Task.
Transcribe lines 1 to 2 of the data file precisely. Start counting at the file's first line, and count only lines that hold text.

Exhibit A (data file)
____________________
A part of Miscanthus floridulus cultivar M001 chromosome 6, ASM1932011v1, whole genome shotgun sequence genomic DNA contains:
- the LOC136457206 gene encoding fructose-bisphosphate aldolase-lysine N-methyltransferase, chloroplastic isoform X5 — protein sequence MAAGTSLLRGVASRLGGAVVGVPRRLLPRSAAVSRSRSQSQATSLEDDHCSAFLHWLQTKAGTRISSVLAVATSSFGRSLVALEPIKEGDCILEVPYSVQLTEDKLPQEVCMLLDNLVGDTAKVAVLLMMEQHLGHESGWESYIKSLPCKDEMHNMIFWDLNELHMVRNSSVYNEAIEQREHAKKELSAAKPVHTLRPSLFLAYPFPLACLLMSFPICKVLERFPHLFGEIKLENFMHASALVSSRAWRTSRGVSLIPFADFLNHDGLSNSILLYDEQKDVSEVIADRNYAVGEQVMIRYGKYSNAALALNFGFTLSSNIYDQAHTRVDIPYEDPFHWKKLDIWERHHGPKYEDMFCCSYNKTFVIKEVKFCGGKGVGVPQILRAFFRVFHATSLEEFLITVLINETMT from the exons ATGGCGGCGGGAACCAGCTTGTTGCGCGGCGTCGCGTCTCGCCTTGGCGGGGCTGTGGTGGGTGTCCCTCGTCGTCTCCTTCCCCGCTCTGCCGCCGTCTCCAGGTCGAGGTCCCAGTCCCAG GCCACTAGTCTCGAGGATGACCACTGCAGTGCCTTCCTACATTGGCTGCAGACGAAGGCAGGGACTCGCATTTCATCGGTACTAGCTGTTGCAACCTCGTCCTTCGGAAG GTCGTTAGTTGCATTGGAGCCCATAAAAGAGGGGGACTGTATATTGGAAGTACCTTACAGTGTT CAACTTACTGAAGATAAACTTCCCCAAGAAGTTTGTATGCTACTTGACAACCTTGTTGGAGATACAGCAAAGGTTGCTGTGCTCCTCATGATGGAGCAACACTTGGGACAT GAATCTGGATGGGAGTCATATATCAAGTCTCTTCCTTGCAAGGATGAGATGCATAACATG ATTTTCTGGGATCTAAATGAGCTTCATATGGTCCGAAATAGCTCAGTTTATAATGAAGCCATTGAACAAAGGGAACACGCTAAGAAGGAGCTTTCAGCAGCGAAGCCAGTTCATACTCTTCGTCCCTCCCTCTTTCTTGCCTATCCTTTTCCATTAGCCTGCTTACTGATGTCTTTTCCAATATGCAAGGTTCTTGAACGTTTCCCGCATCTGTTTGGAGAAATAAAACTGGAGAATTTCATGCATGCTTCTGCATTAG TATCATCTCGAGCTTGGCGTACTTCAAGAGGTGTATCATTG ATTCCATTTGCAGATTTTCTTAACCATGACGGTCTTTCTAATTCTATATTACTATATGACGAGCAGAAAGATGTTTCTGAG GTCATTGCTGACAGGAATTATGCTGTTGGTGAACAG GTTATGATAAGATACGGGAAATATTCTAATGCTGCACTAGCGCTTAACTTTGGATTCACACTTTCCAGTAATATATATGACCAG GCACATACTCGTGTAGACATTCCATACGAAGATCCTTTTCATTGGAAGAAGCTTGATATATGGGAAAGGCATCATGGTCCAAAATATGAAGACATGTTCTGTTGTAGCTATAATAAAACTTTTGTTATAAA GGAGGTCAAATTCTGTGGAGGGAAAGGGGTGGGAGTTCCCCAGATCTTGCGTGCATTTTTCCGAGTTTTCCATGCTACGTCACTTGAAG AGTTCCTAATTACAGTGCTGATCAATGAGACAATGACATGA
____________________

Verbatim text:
A part of Miscanthus floridulus cultivar M001 chromosome 6, ASM1932011v1, whole genome shotgun sequence genomic DNA contains:
- the LOC136457206 gene encoding fructose-bisphosphate aldolase-lysine N-methyltransferase, chloroplastic isoform X5 — protein sequence MAAGTSLLRGVASRLGGAVVGVPRRLLPRSAAVSRSRSQSQATSLEDDHCSAFLHWLQTKAGTRISSVLAVATSSFGRSLVALEPIKEGDCILEVPYSVQLTEDKLPQEVCMLLDNLVGDTAKVAVLLMMEQHLGHESGWESYIKSLPCKDEMHNMIFWDLNELHMVRNSSVYNEAIEQREHAKKELSAAKPVHTLRPSLFLAYPFPLACLLMSFPICKVLERFPHLFGEIKLENFMHASALVSSRAWRTSRGVSLIPFADFLNHDGLSNSILLYDEQKDVSEVIADRNYAVGEQVMIRYGKYSNAALALNFGFTLSSNIYDQAHTRVDIPYEDPFHWKKLDIWERHHGPKYEDMFCCSYNKTFVIKEVKFCGGKGVGVPQILRAFFRVFHATSLEEFLITVLINETMT from the exons ATGGCGGCGGGAACCAGCTTGTTGCGCGGCGTCGCGTCTCGCCTTGGCGGGGCTGTGGTGGGTGTCCCTCGTCGTCTCCTTCCCCGCTCTGCCGCCGTCTCCAGGTCGAGGTCCCAGTCCCAG GCCACTAGTCTCGAGGATGACCACTGCAGTGCCTTCCTACATTGGCTGCAGACGAAGGCAGGGACTCGCATTTCATCGGTACTAGCTGTTGCAACCTCGTCCTTCGGAAG GTCGTTAGTTGCATTGGAGCCCATAAAAGAGGGGGACTGTATATTGGAAGTACCTTACAGTGTT CAACTTACTGAAGATAAACTTCCCCAAGAAGTTTGTATGCTACTTGACAACCTTGTTGGAGATACAGCAAAGGTTGCTGTGCTCCTCATGATGGAGCAACACTTGGGACAT GAATCTGGATGGGAGTCATATATCAAGTCTCTTCCTTGCAAGGATGAGATGCATAACATG ATTTTCTGGGATCTAAATGAGCTTCATATGGTCCGAAATAGCTCAGTTTATAATGAAGCCATTGAACAAAGGGAACACGCTAAGAAGGAGCTTTCAGCAGCGAAGCCAGTTCATACTCTTCGTCCCTCCCTCTTTCTTGCCTATCCTTTTCCATTAGCCTGCTTACTGATGTCTTTTCCAATATGCAAGGTTCTTGAACGTTTCCCGCATCTGTTTGGAGAAATAAAACTGGAGAATTTCATGCATGCTTCTGCATTAG TATCATCTCGAGCTTGGCGTACTTCAAGAGGTGTATCATTG ATTCCATTTGCAGATTTTCTTAACCATGACGGTCTTTCTAATTCTATATTACTATATGACGAGCAGAAAGATGTTTCTGAG GTCATTGCTGACAGGAATTATGCTGTTGGTGAACAG GTTATGATAAGATACGGGAAATATTCTAATGCTGCACTAGCGCTTAACTTTGGATTCACACTTTCCAGTAATATATATGACCAG GCACATACTCGTGTAGACATTCCATACGAAGATCCTTTTCATTGGAAGAAGCTTGATATATGGGAAAGGCATCATGGTCCAAAATATGAAGACATGTTCTGTTGTAGCTATAATAAAACTTTTGTTATAAA GGAGGTCAAATTCTGTGGAGGGAAAGGGGTGGGAGTTCCCCAGATCTTGCGTGCATTTTTCCGAGTTTTCCATGCTACGTCACTTGAAG AGTTCCTAATTACAGTGCTGATCAATGAGACAATGACATGA